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Mondays 6.30-9.30 PM
Goldsmiths College, University of London
Room 257, Richard Hoggart Building, Lewisham Way, New Cross

With Speakers (in order): 

Rex Dunn (Writer)
Zhoe Granger (Director, Arcadia Missa) 
Peter Osborne (Professor Of Modern European Philosophy, Kingston University) 

Panel description: 

If it is true that the 'commodity-structure' (Lukács) is the defining feature of modern capitalism down through the present, then it stands to reason that it has no less impacted the way art is produced, consumed, circulated, and exchanged. This shift in art's character happened both objectively (e.g., as in an article produced for exchange on the market), and subjectively (i.e., as a kind of experience and form of expression for the social and individual body). However, art's relationship to its status as a commodity is an ambivalent one: Art has become at once more free from past forms of domination, but its freedom is constrained when subject to the dynamics of capital. Art as a commodity is both its cure and poison, and has evolved into a social problem for its practice. Since becoming aware of this problem, artists, philosophers, curators, and critics have taken various approaches in seeking to overcome it.

How has art under a capitalist society changed from its pre-capitalist practices? What is the commodity form, and what is art's relationship to its logic? Must art seek emancipation from the commodity form, or is it at home in it? In what sense does art take part in the Left and emancipatory politics, if at all? By asking these questions, this panel seeks to reinvestigate art's relationship to the commodity form, and make intelligible how this problematic relationship still sticks with us today.

Our preliminary readings have four weeks on radical bourgeois philosophy (Rousseau, Hegel, Nietzsche), three weeks on the 1960's New Left (neo-Marxism, gender and sexuality, anti-black racism in the US) and one week on 'precursors' to the Frankfurt School (Reich and Kracauer). The primary reading group lasts eleven weeks and focuses on two questions: What is the left, and what is Marxism?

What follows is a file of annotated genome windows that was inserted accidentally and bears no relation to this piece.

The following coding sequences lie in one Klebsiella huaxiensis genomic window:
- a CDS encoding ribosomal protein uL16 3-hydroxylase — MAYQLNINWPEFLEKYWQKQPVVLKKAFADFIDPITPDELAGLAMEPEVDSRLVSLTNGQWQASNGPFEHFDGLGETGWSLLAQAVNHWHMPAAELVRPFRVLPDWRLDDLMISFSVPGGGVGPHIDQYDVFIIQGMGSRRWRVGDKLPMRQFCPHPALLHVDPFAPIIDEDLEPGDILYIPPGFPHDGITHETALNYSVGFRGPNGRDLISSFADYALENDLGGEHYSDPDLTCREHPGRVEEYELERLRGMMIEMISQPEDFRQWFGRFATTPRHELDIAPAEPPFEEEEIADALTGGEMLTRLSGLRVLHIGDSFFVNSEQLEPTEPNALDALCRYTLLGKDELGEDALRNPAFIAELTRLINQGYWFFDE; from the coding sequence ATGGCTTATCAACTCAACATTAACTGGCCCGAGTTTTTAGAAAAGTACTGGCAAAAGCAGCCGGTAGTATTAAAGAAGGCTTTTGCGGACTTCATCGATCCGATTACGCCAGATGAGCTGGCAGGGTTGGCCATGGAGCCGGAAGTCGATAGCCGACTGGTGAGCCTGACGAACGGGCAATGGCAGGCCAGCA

Meeting Mondays, 6pm

Goldsmiths College, Richard Hoggart Building, Room 257

required / + recommended reading


Marx readings pp. from Robert C. Tucker, ed., Marx-Engels Reader (Norton 2nd ed., 1978)


Recommended background readings

+ Edmund Wilson, To the Finland Station: A Study in the Writing and Acting of History (1940), Part II. Ch. 12–16 (from "Marx and Engels go back to writing history" to "Karl Marx dies at his desk")
+ James Joll, The Second International 1889–1914 (1966)


Week 1: 20th June

+ Karl Korsch, "The Marxism of the First International" (1924)
• Karl Marx, Inaugural address to the First International (1864), pp. 512–519
• Ferdinand Lassalle, Open letter to the German workers’ movement (1863)
• Mikhail Bakunin, A Critique of the German Social-Democratic Program (1870)
Bakunin, Marxism, Freedom and the State (1872)


Week 2: 27th June

+ Korsch, Introduction to Marx, Critique of the Gotha Programme (1922)
Marx, Critique of the Gotha Programme, pp. 525–541
Marx, Programme of the Parti Ouvrier (1880)
• Karl Kautsky, The Class Struggle (1892)


Week 3: 4th July

Kautsky,The Social Revolution (1902)


Week 4: 11th July

• Peter Kropotkin, The Conquest of Bread, especially Chapters 3, 11 and 12 (1906)
Kropotkin, Anarchist Communism (1909)


Week 5: 18th July

Kautsky, The Road to Power (1909)

 

 

How has art under a capitalist society changed from its pre-capitalist practices? What is the commodity form, and what is art's relationship to its logic? Must art seek emancipation from the commodity form, or is it at home in it? In what sense does art take part in the Left and emancipatory politics, if at all? By asking these questions, this panel seeks to reinvestigate art's relationship to the commodity form, and make intelligible how this problematic relationship still sticks with us today.